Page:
The other Top Gun recruits include cocksure Hangman (well-played by Glen Powell, Hidden Figures‘ John Glenn) and female pilot in training Phoenix (Monica Barbaro), who are both appealing and intelligent with enough charisma to lift them from potential stock. In one of many direct callbacks to the original, Maverick first encounters the group (who are unaware they’ll becomes his proteges) at the local beach bar owned by Penny (a radiant Jennifer Connelly), Maverick’s former fling, turning down his offer of a rematch. There’s even a piano reprise of Great Balls of Fire, originally sung by Goose. Guess who does the honors this time?
One thing that has not changed is Maverick at odds with his higher ups, and given his violations of hard deck altitude protocols during class training he runs afoul of superior officers “Cyclone” Simpson (John Hamm) and “Hammer” Caine (Ed Harris, perfectly used), who trust there’s a method to his madness, begrudgingly admiring his hubris while issuing reprimands.
Meanwhile, Maverick and Penny begin a refreshingly low-key courtship which includes a lovely scene where sailing aficionado Penny takes Maverick across rough seas, and another in which Maverick, sneaking from mom’s bedroom window, is busted by her adolescent daughter. Connelly, at age 51, is so vivaciously engaging here, both warm and cool, and so beautifully shot that we can see why anyone would fall for her sporty, earthy charms (including Koskinski, who gave her a doozy of a dramatic confessional scene in Only the Brave).
The film’s apex dramatic moment comes during a reunion between Maverick and old rival Iceman, now the commander of the U.S. Pacific Fleet (and stricken with a terminal illness) who has kept close to Maverick over the years, presumably as professional counsel and now, in his waning days, personal. Giving the audience exactly what it wants, Kilmer appears for a single scene cameo to deliver a brief and poignant turn that somehow manages to steal focus from the world’s biggest movie star.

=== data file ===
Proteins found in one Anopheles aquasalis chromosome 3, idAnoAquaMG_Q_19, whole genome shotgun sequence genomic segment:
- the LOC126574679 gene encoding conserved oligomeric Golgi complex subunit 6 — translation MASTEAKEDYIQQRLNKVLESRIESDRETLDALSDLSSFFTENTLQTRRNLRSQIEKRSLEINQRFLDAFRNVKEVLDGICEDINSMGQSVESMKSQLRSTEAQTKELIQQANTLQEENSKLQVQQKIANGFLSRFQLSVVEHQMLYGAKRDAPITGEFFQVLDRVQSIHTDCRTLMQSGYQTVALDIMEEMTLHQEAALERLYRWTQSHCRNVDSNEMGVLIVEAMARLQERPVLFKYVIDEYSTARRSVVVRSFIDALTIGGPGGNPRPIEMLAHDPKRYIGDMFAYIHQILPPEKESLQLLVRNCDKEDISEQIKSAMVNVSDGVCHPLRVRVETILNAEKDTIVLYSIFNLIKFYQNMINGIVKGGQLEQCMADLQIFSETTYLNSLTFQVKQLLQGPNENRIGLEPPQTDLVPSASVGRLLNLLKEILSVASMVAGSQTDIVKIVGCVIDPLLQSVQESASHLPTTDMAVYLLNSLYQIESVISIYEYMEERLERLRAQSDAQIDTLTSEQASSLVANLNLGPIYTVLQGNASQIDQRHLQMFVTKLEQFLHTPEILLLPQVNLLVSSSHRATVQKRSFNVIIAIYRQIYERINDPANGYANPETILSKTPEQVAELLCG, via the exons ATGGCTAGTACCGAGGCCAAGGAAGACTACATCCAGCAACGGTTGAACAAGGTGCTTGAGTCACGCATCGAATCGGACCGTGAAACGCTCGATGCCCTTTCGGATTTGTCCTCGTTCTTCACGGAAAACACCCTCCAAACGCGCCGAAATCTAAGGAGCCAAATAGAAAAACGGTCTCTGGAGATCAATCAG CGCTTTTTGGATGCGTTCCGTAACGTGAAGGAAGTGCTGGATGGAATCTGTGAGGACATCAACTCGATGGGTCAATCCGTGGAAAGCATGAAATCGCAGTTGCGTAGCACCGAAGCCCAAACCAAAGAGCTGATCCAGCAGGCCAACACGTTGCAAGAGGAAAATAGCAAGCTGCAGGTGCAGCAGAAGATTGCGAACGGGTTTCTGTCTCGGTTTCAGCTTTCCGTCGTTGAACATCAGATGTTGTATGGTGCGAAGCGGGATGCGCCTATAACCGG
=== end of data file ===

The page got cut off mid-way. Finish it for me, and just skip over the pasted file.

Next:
The picture’s final third, expectedly, is a mad, thrilling rush of extended action where the mission plays out as initially prepared for but, naturally, with a number of real-time surprises. The gravity-defying cinematography, including cockpit lensing accomplished by the cast members in their tight quarters, is truly spectacular and the most accomplished (in practical, non-CGI shooting) aerial dogfight sequences ever filmed.
Yet beyond such extravagant action, what is special this time is the replacement of gung-ho nationalism with a few notions about bridging generations, Maverick initially derided as an elder statesman but one who becomes integral to the young bucks’ successful mission. In a world where “OK Boomer” has become derogatory, ageist code for generational rifts, the picture suggests a rejoining of trust and interdependence between old and young, particularly in a superb final shootout where–wouldn’t you know it–an 80s’ era F-14 becomes a getaway to safety, a relic decked out in manual era instrumentation minus any digital flight technology. On these terms, guess who holds the key to survival?
While Kosinki and team (including Cruise’s go to screenwriter Christopher McQuarrie) have crafted a near impeccable entertainment, Cruise is the reason all of this works so beautifully. The 2022 Maverick, urging his recruits “Don’t think, just do!” while himself a vessel of contemplation and conscience, is a welcomely grown-up person to spend time with for a couple hours. Gone is the testo-cockiness and one-upmanship of his youth, and while Cruise, with his eternally spry visage, may approximate the look of a much younger man, this Maverick’s gravitas makes clear that he has lived and learned.
Ultimately, Top Gun: Maverick is a testament to the archetype of the movie star. Cruise knows his brand and business better than anyone, and while one might wish he’d sprinkle in a few more dramatic performances (Magnolia, Collateral, Born on the Fourth of July), it is simply impossible to resist his galvanic smile and big screen magnetism. He gives us everything we want out of this picture and reminds us what a Hollywood blockbuster used to–and should–look like in an era of gargantuan, empty and often soulless CGI fantasy and action tentpole pictures.
This is how it’s done, and how it still can be done. Top Gun: Maverick is a sonic boom of a movie, and a salute to its indelible star.